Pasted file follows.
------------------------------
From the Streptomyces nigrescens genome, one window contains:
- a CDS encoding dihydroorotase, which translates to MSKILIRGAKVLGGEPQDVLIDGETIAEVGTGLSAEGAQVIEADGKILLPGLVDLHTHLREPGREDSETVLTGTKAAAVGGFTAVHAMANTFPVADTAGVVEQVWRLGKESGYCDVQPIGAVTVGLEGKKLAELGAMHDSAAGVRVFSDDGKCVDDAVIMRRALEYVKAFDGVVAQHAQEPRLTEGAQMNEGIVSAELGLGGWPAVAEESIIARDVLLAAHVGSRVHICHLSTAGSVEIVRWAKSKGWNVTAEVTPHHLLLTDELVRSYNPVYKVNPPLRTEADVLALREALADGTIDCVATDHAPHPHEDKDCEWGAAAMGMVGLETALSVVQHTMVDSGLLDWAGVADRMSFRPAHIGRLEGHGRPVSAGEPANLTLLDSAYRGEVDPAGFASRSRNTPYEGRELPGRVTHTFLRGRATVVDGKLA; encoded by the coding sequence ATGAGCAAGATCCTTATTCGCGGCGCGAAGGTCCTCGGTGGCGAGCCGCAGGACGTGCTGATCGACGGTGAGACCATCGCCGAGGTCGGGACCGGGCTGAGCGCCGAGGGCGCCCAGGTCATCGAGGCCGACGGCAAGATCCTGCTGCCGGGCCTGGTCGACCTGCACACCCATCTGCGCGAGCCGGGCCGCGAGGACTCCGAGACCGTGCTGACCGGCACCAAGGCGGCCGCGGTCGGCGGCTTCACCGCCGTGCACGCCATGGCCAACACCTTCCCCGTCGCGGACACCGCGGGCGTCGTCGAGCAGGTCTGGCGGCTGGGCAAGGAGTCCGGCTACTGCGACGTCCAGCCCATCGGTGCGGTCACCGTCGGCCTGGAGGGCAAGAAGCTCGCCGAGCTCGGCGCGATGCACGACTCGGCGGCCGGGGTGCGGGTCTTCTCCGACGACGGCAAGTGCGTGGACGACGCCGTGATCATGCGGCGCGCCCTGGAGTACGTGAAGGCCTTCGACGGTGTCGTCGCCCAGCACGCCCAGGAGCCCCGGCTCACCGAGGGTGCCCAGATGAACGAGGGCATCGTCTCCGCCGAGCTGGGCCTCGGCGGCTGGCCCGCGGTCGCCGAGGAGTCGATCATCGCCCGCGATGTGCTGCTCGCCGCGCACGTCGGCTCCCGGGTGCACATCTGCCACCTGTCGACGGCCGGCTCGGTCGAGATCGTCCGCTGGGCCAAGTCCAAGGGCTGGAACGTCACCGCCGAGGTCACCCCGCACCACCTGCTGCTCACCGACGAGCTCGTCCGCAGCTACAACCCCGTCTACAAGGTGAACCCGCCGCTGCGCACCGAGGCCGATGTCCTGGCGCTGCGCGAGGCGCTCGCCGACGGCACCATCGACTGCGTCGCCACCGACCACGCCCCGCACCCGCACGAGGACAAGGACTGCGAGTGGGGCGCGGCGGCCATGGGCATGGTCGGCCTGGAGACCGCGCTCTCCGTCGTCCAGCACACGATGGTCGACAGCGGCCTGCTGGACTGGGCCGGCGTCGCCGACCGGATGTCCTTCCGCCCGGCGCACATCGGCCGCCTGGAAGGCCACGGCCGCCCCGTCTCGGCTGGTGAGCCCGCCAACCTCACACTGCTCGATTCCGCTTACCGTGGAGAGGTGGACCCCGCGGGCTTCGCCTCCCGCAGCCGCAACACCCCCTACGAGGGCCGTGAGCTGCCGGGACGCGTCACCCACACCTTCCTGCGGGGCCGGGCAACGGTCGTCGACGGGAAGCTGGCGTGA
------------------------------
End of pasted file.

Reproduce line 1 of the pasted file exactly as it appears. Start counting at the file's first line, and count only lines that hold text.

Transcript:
From the Streptomyces nigrescens genome, one window contains: